The Delaware Register, or, Farmers', Manufacturers' and Mechanics' Advocate from Wilmington, Delaware on April 18, 1829 · 6
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The Delaware Register, or, Farmers', Manufacturers' and Mechanics' Advocate from Wilmington, Delaware · 6

Wilmington, Delaware
Issue Date:
Saturday, April 18, 1829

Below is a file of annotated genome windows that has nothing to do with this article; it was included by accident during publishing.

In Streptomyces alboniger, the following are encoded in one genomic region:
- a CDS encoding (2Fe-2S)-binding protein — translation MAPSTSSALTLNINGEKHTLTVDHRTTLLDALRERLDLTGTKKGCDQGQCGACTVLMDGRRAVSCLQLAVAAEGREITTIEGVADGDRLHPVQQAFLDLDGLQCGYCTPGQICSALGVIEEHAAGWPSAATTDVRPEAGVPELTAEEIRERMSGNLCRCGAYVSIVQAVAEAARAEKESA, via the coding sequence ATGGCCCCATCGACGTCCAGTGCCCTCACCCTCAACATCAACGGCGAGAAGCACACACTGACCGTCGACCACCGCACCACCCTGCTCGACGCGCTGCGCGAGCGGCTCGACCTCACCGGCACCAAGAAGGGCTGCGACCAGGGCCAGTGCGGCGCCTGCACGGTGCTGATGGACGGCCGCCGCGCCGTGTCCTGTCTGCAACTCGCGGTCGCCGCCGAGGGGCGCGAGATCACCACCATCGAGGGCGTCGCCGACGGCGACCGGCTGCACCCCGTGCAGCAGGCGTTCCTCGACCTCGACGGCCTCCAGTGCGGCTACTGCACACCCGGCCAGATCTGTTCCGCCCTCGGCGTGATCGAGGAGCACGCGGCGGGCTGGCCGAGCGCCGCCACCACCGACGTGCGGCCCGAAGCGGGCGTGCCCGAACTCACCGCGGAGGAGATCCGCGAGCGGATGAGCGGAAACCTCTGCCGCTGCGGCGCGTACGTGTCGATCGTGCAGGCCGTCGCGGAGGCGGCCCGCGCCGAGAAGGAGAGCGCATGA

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proprietor in his heurt. The proprietor, moreover, is sure to receive for his pains, something that is more solid than plain honor. A comfortable, decent livelihood, for which lie is indebted to Ilim only whose is the earth and the fullness thereof.— Con. Cour. The Editor of the Reading Journal says that he lias tried the experiment of pouring boiling water upon the root of a peach tree, the leaves of which had become sear and dry, and the limbs in a state of decay—" in one week it began to revive, and in three weeks it was covered with a new foliage, and new vigorous roots arc putting out in all directions." Bee Moths .—The sagacity of man enables him to discover the peculiar habits which instinct leads the subordinate creation to adopt for self-preservation, and his inventive faculty frequently suggests 1o him some mode by which the instinctive habits of such as are noxious may he conducive to their destruction. Thus We discover that instinct teaches the bee moth to secrete herself during tlie day in the corners of the hive. All, therefore, take such advantage of this fact as that this most pernicious enemy shall rush to its own destruction. Eor this purpose let the orifice of the hive be four inches wide and one inch high. At. the commencement of the season for the moth, place a shingle on the bottom or floor of the hive. You will find in the morning that almost every moth lias taken refuge under it. They are thus readily despatched.— This is the mode 1 have practised with my own bees, and not a single hive has ever been injured. New England Farmer. Gardner's London Magazine says, " We are sorry to observe, that the practice of pinching off potatoe blossoms is not generally adopted, as the produce would thereby be increased. A correspondent has found from experience, that the crop is not only increased, hut much better in quality, and wishes us to direct the attention of our readers to the practice, which we hereby do, fully convinced of its importance." MISERY OF GREATNESS. It is stated in one of the English papers that a grandee and peer of Spain lias lately been employed in breaking stones, on a high road in the neighborhood of London, for the diminutive sum of one shilling per day , to support his wife and three children. Now had this man been apprenticed in his youth to some useful trade, it is not at all probable he would have been driven to the necessity of leaving his native country. If he had, his hands would have ensured him a much better support in any country than he can possibly gain, with all his nobility of blood to introduce him. Young men ought never to be too proud to learn trade. Education and a good trade arc properties which, like a good reputation, are above all price.— When titles and honors fail, and charity shuts up her springs, education and skill are like the philosophers stone ; they can convert the very selfishness and lice of man into the means of support. Even in our land of equality, where few are above the necessity of their own personal exertions to gam a livelihood, how many do we see superlatively wretched and even contemptible, and all because they had not been inured to early habits of industry. Young readers, you cannot conceive the hundredth part of die advantages to be derived, to you and to the country, from an early proficiency in the knowledge of a useful trade. ( 'atskill Recorder. avaSingular Will. —The will of Sir (Tiber! East has been proved under dOO,UOO/ The deceased has Ich legacies for his dogs at the rate of 7s, per weok. They arc to be fed with milk, barley, oat-meal, sea biscuit, and tripes. Also further allowance for kennel furniture, as well as medicine, and a man to look after them. No dog to be killed under pretence of old age, or from a fajse notion of charity; his horses and mares to have a run for life in his meadows at Fictield, Berks, to be provided a warm shed in winter, with plenty of bran, chaff, and haÿ, 8s. a week to be allowed for each, besides payment for a trusty and honest person to atend them. A parrot he gives to Martha Hack, and for the care of the bird 15/ quarterly during the birdie life, and 20/ a year as long as she survives it. REMARKABLE PHENOMENON. London Paper. t Louisville, March 28.—We have just conversed with a gentleman from Cumberland county, who informs us that, in boring through rock for salt water, a fountain of Petroleum , or volatile oil, was struck, ut the depth of about 130 feet. When the auger was withdrawn, the oil rushed up 12 or 14 feet above the surface of the earth, and it was believed that about 75 gallons were discharged per minute, forming quite a bojd stream from the place to the Cumberland River, into which it discharged itself. The fountain or stream was struck four or five days previous to the departure of our informant, at which time the quantity of Petroleum discharged had not perceptibly diminished. Falling into Cumberland River, the volatile oil covered a considerable portion of the surface of the stream, for many miles below. If ignited, it would present a magnificent, if not an appalling, British oil, which is extensive); used i factured of Petroleum. We have seen a specimen of this oil—it ignites freely, and produces a Hume as brilliant as gas light. Our informunt slates, that, in the same neighborhood in which this immense fountain of Petroleum has been discovered, Doctor John Croghan has succeeded, by boring, in obtaining an abundnnt supply of salt water, at a depth of more than 200 feet, which now- raises about 25 feet above the ordinary level of the Cumberland River. The works, we are assured, will prove highly beneficinl to the surrounding country, and profitable to the enterprising proprietor.— Pub. Adv. spectacle. as a medicine, is manuit to it. to ic ty to Raleigh, April 9.—The Superior Court of this county adjourned on Saturday. No triul took place during the term which excited any interest, except the case of a Dentist, who was tried for opening the grave of James Davis, a stranger, in the city grave yard, and forcing open the mouth of the corpse, in open day, for the purpose of obtaining the teeth; of which charge he was convicted. A motion his counsel for a new trial, which was overruled; and another motion was submitted by them to arrest the judgment, on the ground that the charge contained in the indictment constituted no offence under the laws of this country. This motion, after being ably argued, was overruled, and the judge proceeded to pronounce sentence against the Dentist, and imposed a fine of twenty-five dollars. made by Arson. —A baker was lately tried in New York, for setting fire to an inhabited house. The indictment was sustained upon the ground of his own confession of guilt; but the jury, it seems, thinking he might be under a mistake , returned a verdict of acquittal. This is like the Knickerbocker jury, who, to save their friend Honicle, from being hanged for the crime of horse-stealing , brought in a verdict oi'man-slaughSomersct Messenger. ter. Cincinnati, ( Ohio) March 28. Another Steamboat Lost.— Wo regret to have to icport the loss of the fine steamboat Talma, Baldwin, master, on her passage from Pittsburg to Franklin, Missouri. She took fire in her hold, and was scuttled and sunk. Her cargo was principally dry goods, and insured, in part, at the Ohio Insurance Office, in this city, for $20,000; und on the boat, at the same office, $6,000. Errors Excepted. —The Alabama Telegraph, under the head of " Mistakes Rectified ," states that " It having been shown to the satisfaction of the Legislature of Alabama, that sundry females of this atute had committed mistakes, and married men, who were not originally intended for them," (though it is said that matches are made in Heaven !) " acts have been passed declaring eleven of such marriages void, and giving the parties an opportunity of correcting the errors of their youth." Georgian. At Baroach in the East Indies, there is a species of Alms house for aged and diseased animals, not only for apes, peacocks, &,c. which are considered sacred, but also for horses, dogs, cats, birds, and even for insects. These last arc placed in little boxes and fed with vegetables, rice, &c. This establishment possesses considerable landed property, and is kept up by the Bra mins, who derive a large income from it. Harrisburg, (Penn.) April 10, 1829. Bituminous Coal. —P. A. K.irthaus, Esq. arrived at tins place a few days since, with six arks, laden with bituminous coal, from his extensive mines on the west branch of the Susquehauuah, in Clearfield county, near the Lycoming line. Specimens of this coal were exhibited on the public ground, in front of the capitol on Wednesday last, for the examination of the public, and we learn that it has been pronounced by those competent to judge, to be of a superior quality. The vein or strata, which forms the bed, is about five feet thick, and it is said to cover hundreds if not thousands of acres. a DESTRUCTIVE FIRE. Jvew York, April 10.—The Lafayette Theatre , with ny other buildings, was this morning destroyed by fire. It commenced about 3 o'clock, in a bakery in the rear of the block hounded on the east by Laurens-street, on the west by Tliompson-street, on the north by Grand-street, and on the south hv Canal-street. In a short period, the fiâmes reached the Theatre. This building extended from Laurens to Thompson-st and in less than two hours was reduced to a heap of ruin 9 . On Canal-street , was an uniform row of nine elegant three story brick buildings, most of which were nearly destroved. Seven of those buildings were owned by Messrs Yates & McIntyre, and were insured for $4,000 each. It is believed, that the damage, on an average, will not exceed one half of the amount insured. Several other houses were destroyed or greatly injured. On t he w est side of Thonipson-sfrect, the row of three story brick buildings, called " Sandford's Row," were considerably injur maed. The Theatre is said to have cost Mr Sandford $100,000, but as the value of a thing is what it will bring in the market, it ought not to be estimated over $50,000. It was mortgaged to Henry Yates, Esq., and no insurance could be effected on it. Estimating the loss of the Theatre at $50,000, the entire loss of property may be set down at $75,000. P. S. We have stated above, that the fire commenced in a bakery. We have since been informed that it broke out in a stable, belonging to the Theatre, and it is believed to have been set on fire. Augusta, Geo. April 4. Terrible and Awful Conflagration .—Yesterday evening, between the hours of two and three o'clock, our citizens were aroused by the alurming cry of fire. It was soon discovered to have originated in a house occupied by a Mr Galloway, on Ellis street, about midway below its intersection by Washington street. It almost simultaneously communicated to Broad and Green streets, on the North and South, and extended to Broad street, ns high upas the fire-proof store of Mr Bignon, and down Ellis street, (destroying in its course the new Theatre) as fur as Mr Ilollinshead's, situated on the corner of Houston street. It extended up Green street, above Mr Warren's dwelling house, and below, ns far as Dr Anthony's—thence, taking the direction of Centre street, it communicated to our beautiful market, which it destroyed, as well as both sides of Centre street, until it reached the bridge, and also all those buildings down Bay street, to the corner where the old Theatre formerly stood. On the north side of Broad street, it extended as high up as the brick building occupied by Mr Grannis, a little below the Bridge Bank—it then rushed below with appalling fury, destroying in its course every building, with the exception of those on the first, and a part of those on the second square below Market square, until it reached the suburbsofthe city, in the immediate neighborhood of Mr Course's plantation. When the fire reached the market, no human exertions could arrest it—the wind was S. E., and, lashed into fury by it, the flames rushed and roared through the ignited atmosphere like the troubled ocean—all was confusion und dismay. The spectators of the awful scene were only aroused from the apathetic consternation into which they were thrown, by the occasional and startling explosions of buildings which were blown up by some of the fire companies, with the hope of arresting the devouring element. Never has Augusta been visited with so dreadful a calamity. The number of houses destroyed are estimated at from thrte hundred to three hundred and fifty —and the loss of property cannot fall short of half a million of dollars; not third of which, it is supposed, was insured. The fire raged about five hours. Various reports are in circulation in relation to its origin—but as every thing, at present, is confusion and conjecture, we refrain from noticing them. The iiurried details too, which we have made, must necessarily be imperfect. Providentially, no lives have been lost—indeed, we have not heard of a single persoal accident of a serious nature. —..e©e«— JYetc York, April 13. Phil Lee. —It appears by a communication from the Rev Dr. Cox, that the liberation of the wife and children of Phil Lee, tlie slaves formerly belonging to Washington, who were sold into Georgia, has been effected. The deed of purchase has been received from the Georgian owner, and they have been set at liberty. The sum of 1000 dollars was required for this object, 630 dollars of which were raised in this city. There was still, however, a deficit of 140 dollars, which could not be raised in the District of Columbia, which sum has been advanced by a friend of Phil, and he is now on his way to this city, with a view of raising this sum, here, and in Philadelphia. _ The New Orleans Advertiser, of Feb. 28, soys, lour months ago, a child two years of age swallowed a needle, two and three quarter inches long. Yesterday morning the needle was taken out of the right side, just above the hip, where it had forced its way, The child has, for the last three months taken medicine for the dropsy» her body being much swelled. and was considerably corroded.